Network Formation in the Presence of Contagious Risk
Speaker: Jon Kleinberg , Cornell U.Contact:
Date: December 6 2011
Time: 4:15PM to 5:15PM
Host: Dana Moshkovitz, CSAIL, MIT
Be Blackburn, 3-6098, email@example.comRelevant URL:
There are a number of domains where agents must collectively form a network in the face of the following trade-off: each agent receives benefits from the direct links it forms to others, but these links expose it to the risk of being hit by a cascading failure that might spread over multi-step paths. Financial contagion, epidemic disease, and the exposure of covert organizations to discovery are all settings in which such issues have been articulated.
Here we formulate a stylized model for this problem, and we provide characterizations of the agents' welfare under optimal structures as well as structures arising from strategic behavior. We find that optimal networks are situated very close to the emergence of a giant component in an underlying random graph, and networks arising from strategic behavior lie slightly further beyond this transition, at a point where most of the welfare available to the agents has been lost. Our analysis enables us to explore such issues as the trade-offs between clustered and anonymous market structures, and it exposes a fundamental sense in which very small amounts of ``over-linking'' in networks with contagious risk can have strong consequences for the welfare of the participants.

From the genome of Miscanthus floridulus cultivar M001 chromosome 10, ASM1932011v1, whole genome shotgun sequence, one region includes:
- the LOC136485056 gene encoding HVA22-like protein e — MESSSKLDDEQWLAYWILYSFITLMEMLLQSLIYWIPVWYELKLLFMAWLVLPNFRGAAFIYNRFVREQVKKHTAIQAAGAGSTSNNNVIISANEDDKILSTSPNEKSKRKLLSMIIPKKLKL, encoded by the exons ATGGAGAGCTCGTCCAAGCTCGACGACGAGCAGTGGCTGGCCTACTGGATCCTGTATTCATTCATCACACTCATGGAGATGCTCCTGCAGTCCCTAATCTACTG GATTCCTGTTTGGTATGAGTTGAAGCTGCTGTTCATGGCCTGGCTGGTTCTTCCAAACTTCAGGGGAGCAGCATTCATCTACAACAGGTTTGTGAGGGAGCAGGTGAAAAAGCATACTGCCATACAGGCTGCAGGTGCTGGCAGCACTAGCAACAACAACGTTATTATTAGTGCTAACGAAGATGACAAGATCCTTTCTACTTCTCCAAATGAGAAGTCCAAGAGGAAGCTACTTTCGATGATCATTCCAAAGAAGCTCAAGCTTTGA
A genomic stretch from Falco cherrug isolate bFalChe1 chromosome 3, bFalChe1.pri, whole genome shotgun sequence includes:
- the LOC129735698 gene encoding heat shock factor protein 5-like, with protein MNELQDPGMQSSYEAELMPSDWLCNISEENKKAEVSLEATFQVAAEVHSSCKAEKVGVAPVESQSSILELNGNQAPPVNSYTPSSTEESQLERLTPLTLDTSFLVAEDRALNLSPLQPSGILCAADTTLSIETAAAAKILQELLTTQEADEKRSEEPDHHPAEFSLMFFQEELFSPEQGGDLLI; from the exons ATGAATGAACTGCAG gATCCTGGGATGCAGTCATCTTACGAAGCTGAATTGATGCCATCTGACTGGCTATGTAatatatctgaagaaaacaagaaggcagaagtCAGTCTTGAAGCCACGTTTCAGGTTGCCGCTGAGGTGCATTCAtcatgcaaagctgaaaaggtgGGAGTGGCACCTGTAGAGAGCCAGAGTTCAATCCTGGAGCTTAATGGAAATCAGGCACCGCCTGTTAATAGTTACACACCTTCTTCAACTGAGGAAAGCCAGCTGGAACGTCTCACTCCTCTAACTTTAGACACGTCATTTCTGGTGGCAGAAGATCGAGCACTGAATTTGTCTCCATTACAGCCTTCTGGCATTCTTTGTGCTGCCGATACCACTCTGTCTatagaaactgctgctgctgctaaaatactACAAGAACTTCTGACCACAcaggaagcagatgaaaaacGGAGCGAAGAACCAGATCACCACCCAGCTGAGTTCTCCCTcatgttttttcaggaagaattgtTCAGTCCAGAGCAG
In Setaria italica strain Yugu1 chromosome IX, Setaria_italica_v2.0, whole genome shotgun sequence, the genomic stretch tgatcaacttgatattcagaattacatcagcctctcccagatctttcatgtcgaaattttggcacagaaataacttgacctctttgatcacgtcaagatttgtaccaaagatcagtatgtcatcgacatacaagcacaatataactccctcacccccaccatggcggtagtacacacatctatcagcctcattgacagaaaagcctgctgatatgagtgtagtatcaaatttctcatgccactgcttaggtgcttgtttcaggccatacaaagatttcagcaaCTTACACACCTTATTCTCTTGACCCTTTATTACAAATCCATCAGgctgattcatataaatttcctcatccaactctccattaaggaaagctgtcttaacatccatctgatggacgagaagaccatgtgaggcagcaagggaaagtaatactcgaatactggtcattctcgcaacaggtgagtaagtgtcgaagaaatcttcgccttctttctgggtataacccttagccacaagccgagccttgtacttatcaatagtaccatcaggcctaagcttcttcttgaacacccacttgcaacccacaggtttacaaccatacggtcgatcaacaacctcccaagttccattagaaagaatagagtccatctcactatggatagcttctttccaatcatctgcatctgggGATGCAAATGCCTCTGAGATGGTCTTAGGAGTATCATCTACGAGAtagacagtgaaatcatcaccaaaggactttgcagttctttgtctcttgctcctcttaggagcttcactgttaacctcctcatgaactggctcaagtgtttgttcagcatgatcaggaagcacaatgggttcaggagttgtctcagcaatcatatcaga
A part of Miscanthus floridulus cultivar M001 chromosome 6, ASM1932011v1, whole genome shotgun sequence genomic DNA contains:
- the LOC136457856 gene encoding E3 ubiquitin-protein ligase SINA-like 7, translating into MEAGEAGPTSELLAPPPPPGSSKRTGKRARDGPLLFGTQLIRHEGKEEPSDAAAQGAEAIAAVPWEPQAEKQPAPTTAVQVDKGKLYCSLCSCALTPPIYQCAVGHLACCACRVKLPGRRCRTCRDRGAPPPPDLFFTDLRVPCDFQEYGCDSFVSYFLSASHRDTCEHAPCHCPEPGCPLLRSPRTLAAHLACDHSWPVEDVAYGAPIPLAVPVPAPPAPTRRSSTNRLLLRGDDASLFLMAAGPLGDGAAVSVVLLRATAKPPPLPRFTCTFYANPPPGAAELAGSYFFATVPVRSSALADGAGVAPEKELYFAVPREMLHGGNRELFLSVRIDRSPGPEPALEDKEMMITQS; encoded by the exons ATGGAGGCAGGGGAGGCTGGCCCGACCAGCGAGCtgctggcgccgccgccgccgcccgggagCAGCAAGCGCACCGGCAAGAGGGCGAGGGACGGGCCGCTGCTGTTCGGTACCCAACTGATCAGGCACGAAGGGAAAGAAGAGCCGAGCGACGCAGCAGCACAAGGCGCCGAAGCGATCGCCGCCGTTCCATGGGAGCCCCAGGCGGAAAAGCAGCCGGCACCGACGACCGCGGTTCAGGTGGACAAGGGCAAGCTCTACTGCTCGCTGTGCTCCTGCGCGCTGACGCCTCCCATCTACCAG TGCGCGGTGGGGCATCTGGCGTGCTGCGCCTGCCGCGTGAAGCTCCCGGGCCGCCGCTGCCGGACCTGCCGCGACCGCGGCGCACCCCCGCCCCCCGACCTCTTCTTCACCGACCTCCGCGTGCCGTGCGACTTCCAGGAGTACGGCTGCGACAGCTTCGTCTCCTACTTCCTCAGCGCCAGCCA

Joint work with Larry Blume, David Easley, Bobby Kleinberg, and Eva Tardos.
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